My friend Johanna is a firecracker: fun, friendly, and full of energy. Her life has been an adventure; she came to Joplin from Germany almost two decades ago and has traveled to over 20 states, which is more than many Americans can claim. I think she also knows more about our country’s history than many Americans, too.

 

Time spent with Johanna activates my wanderlust and elevates my IQ.

 

Ever since Johanna moved from Joplin to Oklahoma a few years ago, I don’t get to see her as often as I’d like. When she does visit, we try to maximize our time together by doing things that speak to our combined love of travel and history.

 

And the outdoors.

 

After all, this woman grew up with the Alps as her playground. 

 

Johanna visited Joplin recently, on an autumn weekend when the sun’s rays beamed down as strong as on a summer’s day, and the air felt balmy. We wanted to take advantage of the unseasonably warm day, so we ditched our lunch plans and instead met at a place where we could spend time outdoors basking in the sun, then venture inside to soak up history and learn something new.

 

That and wrinkle cream would keep us young, we figured.

 

We decided on a place just south of Joplin that offers heavy doses of nature therapy, as well as educational, historical, and even spiritual lessons: George Washington Carver National Monument in Diamond.

 

This 240-acre park was established in 1943 and is part of the National Park Service. It’s also the first national park to be named after a non-president, as well as the first one to be dedicated to an African American.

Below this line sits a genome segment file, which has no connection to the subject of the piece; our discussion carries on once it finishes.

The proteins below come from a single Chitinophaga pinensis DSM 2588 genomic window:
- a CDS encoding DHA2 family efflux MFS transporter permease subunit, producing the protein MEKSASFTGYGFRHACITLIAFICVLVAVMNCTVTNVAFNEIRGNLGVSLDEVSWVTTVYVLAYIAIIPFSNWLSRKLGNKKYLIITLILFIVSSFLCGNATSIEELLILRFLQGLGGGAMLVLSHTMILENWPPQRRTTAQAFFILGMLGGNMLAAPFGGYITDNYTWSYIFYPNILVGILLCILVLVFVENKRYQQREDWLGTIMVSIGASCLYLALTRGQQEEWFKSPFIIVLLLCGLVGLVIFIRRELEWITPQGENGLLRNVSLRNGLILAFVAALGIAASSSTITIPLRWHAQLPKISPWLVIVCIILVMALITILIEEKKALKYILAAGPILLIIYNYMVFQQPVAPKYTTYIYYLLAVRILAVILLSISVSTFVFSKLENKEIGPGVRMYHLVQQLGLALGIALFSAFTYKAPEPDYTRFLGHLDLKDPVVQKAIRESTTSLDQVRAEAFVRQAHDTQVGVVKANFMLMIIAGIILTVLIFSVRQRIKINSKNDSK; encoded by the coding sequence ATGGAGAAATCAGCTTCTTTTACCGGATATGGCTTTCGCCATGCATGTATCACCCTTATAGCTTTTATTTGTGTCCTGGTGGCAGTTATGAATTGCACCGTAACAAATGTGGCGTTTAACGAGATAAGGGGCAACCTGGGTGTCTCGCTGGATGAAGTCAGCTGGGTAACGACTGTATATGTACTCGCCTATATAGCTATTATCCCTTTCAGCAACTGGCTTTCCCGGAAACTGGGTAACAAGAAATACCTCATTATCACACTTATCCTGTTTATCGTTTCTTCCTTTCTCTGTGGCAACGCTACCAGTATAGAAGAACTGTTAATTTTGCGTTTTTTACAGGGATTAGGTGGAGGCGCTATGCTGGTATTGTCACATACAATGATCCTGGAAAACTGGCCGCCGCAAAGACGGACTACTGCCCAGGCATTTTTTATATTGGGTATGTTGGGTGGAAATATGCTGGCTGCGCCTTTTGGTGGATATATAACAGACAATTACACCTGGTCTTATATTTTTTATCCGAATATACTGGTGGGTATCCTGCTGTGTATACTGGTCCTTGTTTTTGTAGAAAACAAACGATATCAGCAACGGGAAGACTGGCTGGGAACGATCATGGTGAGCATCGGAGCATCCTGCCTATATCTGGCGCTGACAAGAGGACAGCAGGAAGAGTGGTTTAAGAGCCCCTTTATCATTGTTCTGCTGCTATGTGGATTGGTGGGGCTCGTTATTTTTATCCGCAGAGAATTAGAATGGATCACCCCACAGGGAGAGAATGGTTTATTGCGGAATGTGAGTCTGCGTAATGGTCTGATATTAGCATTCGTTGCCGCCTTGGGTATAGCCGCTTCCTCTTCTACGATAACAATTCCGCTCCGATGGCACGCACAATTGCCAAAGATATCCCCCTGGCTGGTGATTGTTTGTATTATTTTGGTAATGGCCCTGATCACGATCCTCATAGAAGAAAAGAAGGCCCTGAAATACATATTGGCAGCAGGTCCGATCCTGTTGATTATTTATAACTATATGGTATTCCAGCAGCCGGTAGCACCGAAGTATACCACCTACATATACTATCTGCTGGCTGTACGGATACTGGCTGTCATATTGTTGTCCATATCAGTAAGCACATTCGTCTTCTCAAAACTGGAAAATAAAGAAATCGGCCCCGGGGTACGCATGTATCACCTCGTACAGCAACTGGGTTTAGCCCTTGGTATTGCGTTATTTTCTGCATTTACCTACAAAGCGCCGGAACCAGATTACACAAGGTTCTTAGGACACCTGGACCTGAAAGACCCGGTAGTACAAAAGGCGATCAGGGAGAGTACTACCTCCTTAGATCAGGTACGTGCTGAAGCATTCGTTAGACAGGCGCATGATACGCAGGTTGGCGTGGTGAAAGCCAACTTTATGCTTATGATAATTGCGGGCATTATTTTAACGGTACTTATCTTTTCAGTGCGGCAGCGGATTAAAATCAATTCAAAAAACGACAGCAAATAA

It’s also one of my favorite places to visit in southwest Missouri.

 

I met Johanna at the welcome center, which houses a variety of exhibits. Although I’d been to this park numerous times before, I’d always come with my kids, finding it challenging to immerse myself in the exhibits while trying to keep track of them.

 

So coming that day with Johanna was like seeing parts of the center for the first time; specifically, the first-floor exhibit which details the biography of George Washington Carver. This time, I actually got the chance to read and learn about Carver without little hands tugging on my shirt sleeve.

 

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George Washington Carver was a slave owned by Moses and Susan Carver. The Carvers raised George on their farm in Diamond Grove after his mother was kidnapped by Confederate night-raiders when George was a baby. George was a sickly boy, so he was excused from chores and allowed to wander the woods and prairie instead, during which time he learned about native plants and developed a talent for taking care of them, earning the name of the “Plant Doctor.”

 

“Hmm,” said Johanna. “I’d always thought he was ‘The Peanut Man.’”

 

While Carver is known as “The Peanut Man” because he discovered multiple ways to use peanuts, he also invented uses for a variety of other crops. He spent his life exploring and educating, and blazed the trail for other African Americans to follow.

 

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On the second floor of the center, there’s an interactive science and nature exhibit which features examples of the animals that Carver encountered on his daily walks around the homestead, as well as native plants and the multiple uses that Carver found for them, which is extensive.